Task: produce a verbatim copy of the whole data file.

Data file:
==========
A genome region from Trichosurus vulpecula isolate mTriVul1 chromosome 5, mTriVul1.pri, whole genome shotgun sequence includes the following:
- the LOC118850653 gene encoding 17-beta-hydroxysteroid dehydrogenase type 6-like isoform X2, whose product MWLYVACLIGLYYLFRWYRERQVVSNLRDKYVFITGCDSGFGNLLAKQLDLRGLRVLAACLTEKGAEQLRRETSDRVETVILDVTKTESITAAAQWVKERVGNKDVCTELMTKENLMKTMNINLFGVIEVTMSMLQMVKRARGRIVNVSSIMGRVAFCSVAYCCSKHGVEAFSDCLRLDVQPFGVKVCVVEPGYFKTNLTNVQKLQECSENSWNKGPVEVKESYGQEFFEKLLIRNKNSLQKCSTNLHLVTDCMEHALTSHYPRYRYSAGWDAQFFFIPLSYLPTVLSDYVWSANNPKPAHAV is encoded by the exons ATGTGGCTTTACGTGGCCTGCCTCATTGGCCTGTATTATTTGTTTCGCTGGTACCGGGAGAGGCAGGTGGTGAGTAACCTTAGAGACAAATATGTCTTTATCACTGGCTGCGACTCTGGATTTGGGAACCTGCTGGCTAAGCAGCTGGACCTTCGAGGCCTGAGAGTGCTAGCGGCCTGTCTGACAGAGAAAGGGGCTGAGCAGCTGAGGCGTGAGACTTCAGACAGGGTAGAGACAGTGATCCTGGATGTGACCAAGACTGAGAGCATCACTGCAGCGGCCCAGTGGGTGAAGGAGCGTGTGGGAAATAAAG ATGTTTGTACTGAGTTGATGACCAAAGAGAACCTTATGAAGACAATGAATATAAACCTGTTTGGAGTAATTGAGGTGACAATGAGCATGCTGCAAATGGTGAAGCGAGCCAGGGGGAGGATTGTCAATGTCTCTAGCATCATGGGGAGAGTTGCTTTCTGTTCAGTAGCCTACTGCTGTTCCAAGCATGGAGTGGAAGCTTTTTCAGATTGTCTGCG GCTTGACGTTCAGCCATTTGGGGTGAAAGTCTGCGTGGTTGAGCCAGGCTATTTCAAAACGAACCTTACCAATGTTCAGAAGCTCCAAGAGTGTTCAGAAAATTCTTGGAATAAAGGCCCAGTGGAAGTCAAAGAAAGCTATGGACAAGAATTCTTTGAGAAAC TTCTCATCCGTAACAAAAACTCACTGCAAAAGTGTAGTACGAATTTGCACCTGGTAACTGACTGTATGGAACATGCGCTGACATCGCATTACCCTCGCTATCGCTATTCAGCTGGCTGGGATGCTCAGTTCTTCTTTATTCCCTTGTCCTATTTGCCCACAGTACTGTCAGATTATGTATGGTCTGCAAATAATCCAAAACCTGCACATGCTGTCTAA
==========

A genome region from Trichosurus vulpecula isolate mTriVul1 chromosome 5, mTriVul1.pri, whole genome shotgun sequence includes the following:
- the LOC118850653 gene encoding 17-beta-hydroxysteroid dehydrogenase type 6-like isoform X2, whose product MWLYVACLIGLYYLFRWYRERQVVSNLRDKYVFITGCDSGFGNLLAKQLDLRGLRVLAACLTEKGAEQLRRETSDRVETVILDVTKTESITAAAQWVKERVGNKDVCTELMTKENLMKTMNINLFGVIEVTMSMLQMVKRARGRIVNVSSIMGRVAFCSVAYCCSKHGVEAFSDCLRLDVQPFGVKVCVVEPGYFKTNLTNVQKLQECSENSWNKGPVEVKESYGQEFFEKLLIRNKNSLQKCSTNLHLVTDCMEHALTSHYPRYRYSAGWDAQFFFIPLSYLPTVLSDYVWSANNPKPAHAV is encoded by the exons ATGTGGCTTTACGTGGCCTGCCTCATTGGCCTGTATTATTTGTTTCGCTGGTACCGGGAGAGGCAGGTGGTGAGTAACCTTAGAGACAAATATGTCTTTATCACTGGCTGCGACTCTGGATTTGGGAACCTGCTGGCTAAGCAGCTGGACCTTCGAGGCCTGAGAGTGCTAGCGGCCTGTCTGACAGAGAAAGGGGCTGAGCAGCTGAGGCGTGAGACTTCAGACAGGGTAGAGACAGTGATCCTGGATGTGACCAAGACTGAGAGCATCACTGCAGCGGCCCAGTGGGTGAAGGAGCGTGTGGGAAATAAAG ATGTTTGTACTGAGTTGATGACCAAAGAGAACCTTATGAAGACAATGAATATAAACCTGTTTGGAGTAATTGAGGTGACAATGAGCATGCTGCAAATGGTGAAGCGAGCCAGGGGGAGGATTGTCAATGTCTCTAGCATCATGGGGAGAGTTGCTTTCTGTTCAGTAGCCTACTGCTGTTCCAAGCATGGAGTGGAAGCTTTTTCAGATTGTCTGCG GCTTGACGTTCAGCCATTTGGGGTGAAAGTCTGCGTGGTTGAGCCAGGCTATTTCAAAACGAACCTTACCAATGTTCAGAAGCTCCAAGAGTGTTCAGAAAATTCTTGGAATAAAGGCCCAGTGGAAGTCAAAGAAAGCTATGGACAAGAATTCTTTGAGAAAC TTCTCATCCGTAACAAAAACTCACTGCAAAAGTGTAGTACGAATTTGCACCTGGTAACTGACTGTATGGAACATGCGCTGACATCGCATTACCCTCGCTATCGCTATTCAGCTGGCTGGGATGCTCAGTTCTTCTTTATTCCCTTGTCCTATTTGCCCACAGTACTGTCAGATTATGTATGGTCTGCAAATAATCCAAAACCTGCACATGCTGTCTAA